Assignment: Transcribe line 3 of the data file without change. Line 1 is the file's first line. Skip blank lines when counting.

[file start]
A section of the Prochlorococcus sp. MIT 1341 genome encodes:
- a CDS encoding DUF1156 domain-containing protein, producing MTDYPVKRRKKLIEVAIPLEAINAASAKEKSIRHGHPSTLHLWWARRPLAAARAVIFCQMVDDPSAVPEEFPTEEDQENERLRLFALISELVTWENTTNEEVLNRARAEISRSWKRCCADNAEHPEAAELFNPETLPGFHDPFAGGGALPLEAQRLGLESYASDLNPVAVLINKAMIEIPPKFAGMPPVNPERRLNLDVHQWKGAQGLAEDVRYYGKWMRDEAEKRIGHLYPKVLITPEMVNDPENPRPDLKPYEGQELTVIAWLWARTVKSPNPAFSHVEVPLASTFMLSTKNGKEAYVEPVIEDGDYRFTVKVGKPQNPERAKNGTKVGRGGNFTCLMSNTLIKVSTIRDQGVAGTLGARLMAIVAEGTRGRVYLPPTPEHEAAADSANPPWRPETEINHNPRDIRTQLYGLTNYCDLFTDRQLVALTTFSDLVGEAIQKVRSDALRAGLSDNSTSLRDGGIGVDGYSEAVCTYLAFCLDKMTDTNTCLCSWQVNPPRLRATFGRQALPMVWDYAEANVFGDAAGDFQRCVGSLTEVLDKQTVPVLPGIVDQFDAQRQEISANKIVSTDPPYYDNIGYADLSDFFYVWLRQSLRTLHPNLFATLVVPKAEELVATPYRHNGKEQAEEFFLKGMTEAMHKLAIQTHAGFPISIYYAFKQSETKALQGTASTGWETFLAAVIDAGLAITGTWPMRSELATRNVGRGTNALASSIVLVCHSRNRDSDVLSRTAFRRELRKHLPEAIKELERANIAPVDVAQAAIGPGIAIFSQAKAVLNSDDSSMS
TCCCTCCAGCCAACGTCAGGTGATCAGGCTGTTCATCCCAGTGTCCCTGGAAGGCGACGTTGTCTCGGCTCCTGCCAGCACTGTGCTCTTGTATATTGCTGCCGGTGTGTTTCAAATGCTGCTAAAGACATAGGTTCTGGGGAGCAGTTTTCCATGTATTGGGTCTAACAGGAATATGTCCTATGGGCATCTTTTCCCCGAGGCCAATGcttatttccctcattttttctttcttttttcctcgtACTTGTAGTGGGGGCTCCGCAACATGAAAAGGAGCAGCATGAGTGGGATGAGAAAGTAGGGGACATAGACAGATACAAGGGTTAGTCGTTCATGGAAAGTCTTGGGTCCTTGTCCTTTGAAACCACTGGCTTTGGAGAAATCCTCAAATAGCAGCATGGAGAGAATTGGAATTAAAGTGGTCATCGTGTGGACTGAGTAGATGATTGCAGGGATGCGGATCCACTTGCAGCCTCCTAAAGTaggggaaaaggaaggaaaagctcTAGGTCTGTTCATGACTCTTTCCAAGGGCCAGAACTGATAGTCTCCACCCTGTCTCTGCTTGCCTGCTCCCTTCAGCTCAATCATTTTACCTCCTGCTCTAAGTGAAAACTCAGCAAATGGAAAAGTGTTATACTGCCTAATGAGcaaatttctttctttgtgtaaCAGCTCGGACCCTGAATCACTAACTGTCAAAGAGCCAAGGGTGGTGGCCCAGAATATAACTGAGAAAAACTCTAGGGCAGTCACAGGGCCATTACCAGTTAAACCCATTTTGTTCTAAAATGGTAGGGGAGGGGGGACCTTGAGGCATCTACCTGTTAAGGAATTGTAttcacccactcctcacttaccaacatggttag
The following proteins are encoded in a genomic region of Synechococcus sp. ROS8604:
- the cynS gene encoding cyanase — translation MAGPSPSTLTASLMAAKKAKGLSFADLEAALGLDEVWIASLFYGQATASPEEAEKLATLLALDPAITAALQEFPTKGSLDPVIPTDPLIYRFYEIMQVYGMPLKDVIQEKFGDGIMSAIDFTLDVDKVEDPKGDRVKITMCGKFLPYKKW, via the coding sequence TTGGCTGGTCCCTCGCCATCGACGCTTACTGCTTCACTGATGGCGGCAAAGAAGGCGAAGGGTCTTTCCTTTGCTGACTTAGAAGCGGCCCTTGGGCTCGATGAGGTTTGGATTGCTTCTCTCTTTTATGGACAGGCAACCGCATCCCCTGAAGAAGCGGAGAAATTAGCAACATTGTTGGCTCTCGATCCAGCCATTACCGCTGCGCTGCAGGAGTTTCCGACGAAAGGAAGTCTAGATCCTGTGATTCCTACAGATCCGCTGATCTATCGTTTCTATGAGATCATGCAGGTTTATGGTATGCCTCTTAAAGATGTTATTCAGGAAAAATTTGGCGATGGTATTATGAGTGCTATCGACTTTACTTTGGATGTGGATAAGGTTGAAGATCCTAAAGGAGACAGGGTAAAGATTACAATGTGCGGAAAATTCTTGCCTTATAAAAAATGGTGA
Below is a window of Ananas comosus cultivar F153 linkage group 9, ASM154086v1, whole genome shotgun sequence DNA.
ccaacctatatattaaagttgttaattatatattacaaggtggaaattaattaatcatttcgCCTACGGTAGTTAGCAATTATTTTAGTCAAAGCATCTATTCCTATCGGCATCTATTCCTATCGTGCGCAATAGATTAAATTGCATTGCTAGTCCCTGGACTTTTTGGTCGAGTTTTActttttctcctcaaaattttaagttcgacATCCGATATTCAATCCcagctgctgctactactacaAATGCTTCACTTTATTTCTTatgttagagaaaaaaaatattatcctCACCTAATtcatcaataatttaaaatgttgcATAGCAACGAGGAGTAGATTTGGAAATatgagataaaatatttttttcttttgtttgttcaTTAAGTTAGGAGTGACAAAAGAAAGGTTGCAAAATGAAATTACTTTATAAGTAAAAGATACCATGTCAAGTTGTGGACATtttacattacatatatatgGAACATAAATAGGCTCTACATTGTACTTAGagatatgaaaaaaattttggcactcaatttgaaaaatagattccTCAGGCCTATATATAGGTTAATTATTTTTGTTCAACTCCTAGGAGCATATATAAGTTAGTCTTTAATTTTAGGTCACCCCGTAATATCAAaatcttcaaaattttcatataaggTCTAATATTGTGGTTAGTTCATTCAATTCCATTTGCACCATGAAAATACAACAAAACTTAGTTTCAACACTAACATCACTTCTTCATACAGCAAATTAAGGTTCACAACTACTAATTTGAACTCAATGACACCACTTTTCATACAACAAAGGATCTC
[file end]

TCCCTCCAGCCAACGTCAGGTGATCAGGCTGTTCATCCCAGTGTCCCTGGAAGGCGACGTTGTCTCGGCTCCTGCCAGCACTGTGCTCTTGTATATTGCTGCCGGTGTGTTTCAAATGCTGCTAAAGACATAGGTTCTGGGGAGCAGTTTTCCATGTATTGGGTCTAACAGGAATATGTCCTATGGGCATCTTTTCCCCGAGGCCAATGcttatttccctcattttttctttcttttttcctcgtACTTGTAGTGGGGGCTCCGCAACATGAAAAGGAGCAGCATGAGTGGGATGAGAAAGTAGGGGACATAGACAGATACAAGGGTTAGTCGTTCATGGAAAGTCTTGGGTCCTTGTCCTTTGAAACCACTGGCTTTGGAGAAATCCTCAAATAGCAGCATGGAGAGAATTGGAATTAAAGTGGTCATCGTGTGGACTGAGTAGATGATTGCAGGGATGCGGATCCACTTGCAGCCTCCTAAAGTaggggaaaaggaaggaaaagctcTAGGTCTGTTCATGACTCTTTCCAAGGGCCAGAACTGATAGTCTCCACCCTGTCTCTGCTTGCCTGCTCCCTTCAGCTCAATCATTTTACCTCCTGCTCTAAGTGAAAACTCAGCAAATGGAAAAGTGTTATACTGCCTAATGAGcaaatttctttctttgtgtaaCAGCTCGGACCCTGAATCACTAACTGTCAAAGAGCCAAGGGTGGTGGCCCAGAATATAACTGAGAAAAACTCTAGGGCAGTCACAGGGCCATTACCAGTTAAACCCATTTTGTTCTAAAATGGTAGGGGAGGGGGGACCTTGAGGCATCTACCTGTTAAGGAATTGTAttcacccactcctcacttaccaacatggttag